Sigrok is open-source software that can be used with various hardware, such as logic analyzers and oscilloscopes, to ingest and grok signals. It can be a powerful tool if you are interested in better understanding the inner workings of devices and circuits. Still, before you can use it in your projects, you need to get it installed and set up correctly, a process which was as easy as I hoped it would be, but is also not too difficult if you are equipped with the necessary information, which I was not, but you can be.
The device I am using is a cheap, generic 8ch 24Mhz Logic Analyzer, presumably a Saleae clone, although the lack of branding on the exterior doesn’t give you much to go on.
This is a Sparkfun product, and as such, they have a good guide on how to use it with Sigrok, though this guide is made for Windows, and I am running Ubuntu, so there are some key differences. I am not sure what the experience is like on macOS, but this blog post will focus on the gotchas I ran into while getting it up and running on Linux.
The first challenge was getting the program to start at all. As with most software that I’ve installed recently, if there isn’t a Flatpak of it, my second preference is AppImage. Luckily there are Appimage releases of Sigrok and its GUI, Pulseview. Unfortunately, these didn’t work for me. When I would try to launch them, nothing would happen. Executing them from the terminal yielded an error message indicating an issue with
libgio2.0. Cursory googling suggested that you could resolve this by extracting the Appimage, deleting the offending library, and then repackaging it, but this sounded like a lot of effort that was tangential to what I was trying to do, so instead, I installed Pulseview from apt like so:
sudo apt install pulseview
This worked, and I was able to open Pulseview.
Next, following along with the Sparkfun tutorial, I went to the “Connect a Device” screen, searched for my device, and there it was!
Clicking “Ok”, I was greeted with a somewhat vague and entirely unhelpful error message:
Next, after reading through some of the official documentation, I realized I had missed a key step. On Linux, for Sigrok to work correctly, you need to install the udev rules for it.
The Udev Rules
The official site indicates that you need to install two separate files - 60-libsigrok.rules and either 61-libsigrok-uaccess.rules or 61-libsigrok-plugdev.rules, with the site noting the following:
The 61-libsigrok-uaccess.rules is typically used on a system using the systemd/logind mechanism to grant access to plugged in devices to the currently active user. 61-libsigrok-plugdev.rules grants access to all users in the plugdev group. The latter may also serve as a template for creating a local, system specific access rule.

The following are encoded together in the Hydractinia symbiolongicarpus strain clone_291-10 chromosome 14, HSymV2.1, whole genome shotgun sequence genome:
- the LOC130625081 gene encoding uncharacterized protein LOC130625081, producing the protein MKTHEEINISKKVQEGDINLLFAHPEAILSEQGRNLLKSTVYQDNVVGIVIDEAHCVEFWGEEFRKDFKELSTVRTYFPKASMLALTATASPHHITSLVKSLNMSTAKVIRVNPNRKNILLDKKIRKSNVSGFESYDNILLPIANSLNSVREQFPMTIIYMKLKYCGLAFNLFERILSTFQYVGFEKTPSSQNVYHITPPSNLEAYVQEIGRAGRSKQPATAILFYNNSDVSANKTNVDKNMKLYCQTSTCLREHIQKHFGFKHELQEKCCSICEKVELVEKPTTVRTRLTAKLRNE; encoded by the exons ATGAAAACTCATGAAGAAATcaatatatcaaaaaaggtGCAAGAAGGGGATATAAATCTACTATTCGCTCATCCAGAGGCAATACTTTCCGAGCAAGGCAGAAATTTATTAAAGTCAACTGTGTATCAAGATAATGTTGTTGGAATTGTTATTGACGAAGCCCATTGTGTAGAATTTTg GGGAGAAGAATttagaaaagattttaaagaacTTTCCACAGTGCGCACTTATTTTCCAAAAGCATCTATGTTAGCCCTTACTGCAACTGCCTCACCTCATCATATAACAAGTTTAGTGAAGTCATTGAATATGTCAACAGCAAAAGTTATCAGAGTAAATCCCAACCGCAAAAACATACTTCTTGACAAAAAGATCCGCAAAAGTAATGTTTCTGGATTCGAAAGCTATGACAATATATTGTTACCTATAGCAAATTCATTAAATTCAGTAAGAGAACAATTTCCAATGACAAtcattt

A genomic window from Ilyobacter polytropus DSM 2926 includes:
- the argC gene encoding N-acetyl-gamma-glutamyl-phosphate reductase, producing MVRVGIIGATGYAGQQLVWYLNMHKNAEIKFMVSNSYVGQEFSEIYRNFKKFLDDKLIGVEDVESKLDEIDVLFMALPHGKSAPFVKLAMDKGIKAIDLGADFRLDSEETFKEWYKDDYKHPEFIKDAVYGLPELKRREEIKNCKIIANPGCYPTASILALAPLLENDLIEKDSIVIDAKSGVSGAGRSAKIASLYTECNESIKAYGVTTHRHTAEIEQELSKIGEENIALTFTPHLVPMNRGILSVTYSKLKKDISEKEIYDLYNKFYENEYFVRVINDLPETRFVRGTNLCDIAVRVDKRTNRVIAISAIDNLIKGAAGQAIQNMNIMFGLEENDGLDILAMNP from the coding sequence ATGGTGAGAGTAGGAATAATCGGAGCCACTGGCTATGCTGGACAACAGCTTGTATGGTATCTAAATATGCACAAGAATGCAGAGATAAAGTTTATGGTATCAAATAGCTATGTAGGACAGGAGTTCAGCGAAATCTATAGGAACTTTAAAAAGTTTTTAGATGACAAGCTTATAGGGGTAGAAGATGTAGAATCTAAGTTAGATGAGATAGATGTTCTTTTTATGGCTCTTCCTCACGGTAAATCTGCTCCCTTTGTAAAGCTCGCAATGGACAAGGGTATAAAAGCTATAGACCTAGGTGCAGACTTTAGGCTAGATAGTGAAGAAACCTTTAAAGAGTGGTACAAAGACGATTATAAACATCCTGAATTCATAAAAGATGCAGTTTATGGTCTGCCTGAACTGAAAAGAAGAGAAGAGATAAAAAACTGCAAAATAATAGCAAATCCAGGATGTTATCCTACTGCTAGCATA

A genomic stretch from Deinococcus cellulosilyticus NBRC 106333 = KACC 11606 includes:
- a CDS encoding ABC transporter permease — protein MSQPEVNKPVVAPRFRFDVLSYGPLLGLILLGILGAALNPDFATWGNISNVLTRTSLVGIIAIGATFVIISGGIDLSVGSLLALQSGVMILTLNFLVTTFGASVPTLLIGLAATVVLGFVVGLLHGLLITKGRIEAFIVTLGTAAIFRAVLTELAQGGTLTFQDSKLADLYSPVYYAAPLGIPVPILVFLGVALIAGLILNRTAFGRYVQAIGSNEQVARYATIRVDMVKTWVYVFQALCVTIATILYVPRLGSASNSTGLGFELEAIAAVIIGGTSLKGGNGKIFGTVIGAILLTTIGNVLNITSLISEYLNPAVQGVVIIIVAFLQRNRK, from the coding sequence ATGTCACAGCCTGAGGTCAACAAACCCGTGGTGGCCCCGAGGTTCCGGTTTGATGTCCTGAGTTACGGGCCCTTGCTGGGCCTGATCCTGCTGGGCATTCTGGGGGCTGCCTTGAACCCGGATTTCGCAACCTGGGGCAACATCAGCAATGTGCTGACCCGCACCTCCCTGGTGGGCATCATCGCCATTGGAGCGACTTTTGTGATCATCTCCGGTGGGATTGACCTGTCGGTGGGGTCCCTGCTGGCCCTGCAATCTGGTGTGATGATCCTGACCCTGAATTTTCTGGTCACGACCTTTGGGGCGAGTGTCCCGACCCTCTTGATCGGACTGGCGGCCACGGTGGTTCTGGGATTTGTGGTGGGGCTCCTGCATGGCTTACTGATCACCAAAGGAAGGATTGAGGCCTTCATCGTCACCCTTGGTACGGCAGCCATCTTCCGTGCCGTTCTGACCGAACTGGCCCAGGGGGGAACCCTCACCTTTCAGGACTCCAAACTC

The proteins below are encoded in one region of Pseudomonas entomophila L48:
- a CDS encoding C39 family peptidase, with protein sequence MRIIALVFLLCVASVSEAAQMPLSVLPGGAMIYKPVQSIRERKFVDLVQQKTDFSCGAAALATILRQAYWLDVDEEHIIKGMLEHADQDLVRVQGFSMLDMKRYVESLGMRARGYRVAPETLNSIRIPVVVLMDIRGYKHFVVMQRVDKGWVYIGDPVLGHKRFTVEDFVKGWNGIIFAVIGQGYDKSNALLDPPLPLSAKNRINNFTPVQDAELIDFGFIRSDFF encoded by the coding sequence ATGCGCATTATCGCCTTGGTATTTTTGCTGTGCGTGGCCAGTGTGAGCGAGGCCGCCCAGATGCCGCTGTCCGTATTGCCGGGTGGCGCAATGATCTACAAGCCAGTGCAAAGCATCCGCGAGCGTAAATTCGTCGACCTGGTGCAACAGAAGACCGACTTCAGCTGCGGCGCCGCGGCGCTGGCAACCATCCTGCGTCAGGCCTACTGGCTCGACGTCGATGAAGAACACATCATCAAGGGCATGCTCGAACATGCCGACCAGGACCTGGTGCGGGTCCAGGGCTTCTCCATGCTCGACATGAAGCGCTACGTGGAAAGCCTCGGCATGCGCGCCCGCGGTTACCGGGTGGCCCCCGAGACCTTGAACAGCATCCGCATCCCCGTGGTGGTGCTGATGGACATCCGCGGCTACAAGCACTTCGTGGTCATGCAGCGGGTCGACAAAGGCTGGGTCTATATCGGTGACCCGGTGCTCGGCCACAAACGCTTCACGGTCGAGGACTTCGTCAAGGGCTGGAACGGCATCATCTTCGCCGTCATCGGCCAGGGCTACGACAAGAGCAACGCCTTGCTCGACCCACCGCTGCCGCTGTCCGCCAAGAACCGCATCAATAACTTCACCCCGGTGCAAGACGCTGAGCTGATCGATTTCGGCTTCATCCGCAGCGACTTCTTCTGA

The Pulseview documentation makes a note that you need to do this if “... you don’t install the PulseView distro packages (as is the case when using the AppImage or building from source)”, so it is entirely possible that I didn’t need to do this step, and you may not either. Spoiler Alert, this didn’t fix the issue for me, though I didn’t know that then, and I am including it for posterity. You will need to do this if you are using an AppImage or building from source, though, so if that is the case, you can install them as follows:
sudo bash cd /etc/udev/rules.d/ wget -O 60-libsigrok.rules "https://sigrok.org/gitweb/?p=libsigrok.git;a=blob_plain;f=contrib/60-libsigrok.rules" wget -O 61-libsigrok-uaccess.rules "https://sigrok.org/gitweb/?p=libsigrok.git;a=blob_plain;f=contrib/61-libsigrok-uaccess.rules" # use this one instead if appropriate # wget -O 61-libsigrok-plugdev.rules "https://sigrok.org/gitweb/?p=libsigrok.git;a=blob_plain;f=contrib/61-libsigrok-plugdev.rules" sudo udevadm control --reload-rules
After this, I rebooted for good measure and tried again. No luck; I was still facing the same error. At this point, I did what I probably should have done to start with and ran pulseview from the terminal so that I could see its stdout and stderr streams. Doing so, I was faced with this error at the time of failure:
sr: resource: Failed to open resource’ fx2lafw-saleae-logic.fw’ (use loglevel 5/spew for details). sr: fx2lafw: Firmware upload failed for device 3.2 (logical), name fx2lafw-saleae-logic.fw. sr: fx2lafw: Unable to get version info: LIBUSB_ERROR_TIMEOUT. sr: fx2lafw: Failed to get firmware version. sr: fx2lafw: Unable to open device.
With this Logic Analyzer and similar models, Sigrok tries to load some custom open-source firmware onto the device before interfacing with it. The problem is I hadn’t downloaded this firmware, so it was failing to do so. I’m not sure where this is covered in the documentation, but after some cursory searching, I came across this thread where the reporter of the issue helpfully outlined exactly what the problem was. Using the information from that thread, I downloaded the latest firmware and extracted it to
/usr/local/share/sigrok-firmware. After this, I restarted Pulseview, and to my delight, it did not immediately crash, and I was able to read data from the Logic Analyzer.
If you are using Linux and are having a rough time getting Sigrok or Pulseview working, here is what I would try, knowing what I now know:
- If the AppImage isn’t working for you, install it from apt, or your distro’s equivalent
- If you built from source, or are using an AppImage, install the udev rules as described above
- If you are using a device that requires custom firmware to work with Sigrok, such as those using the Cypress - FX2 chip, download the firmware, and extract it to
With that, it should be working as intended, and you can get back to grokking signals, as nature intended.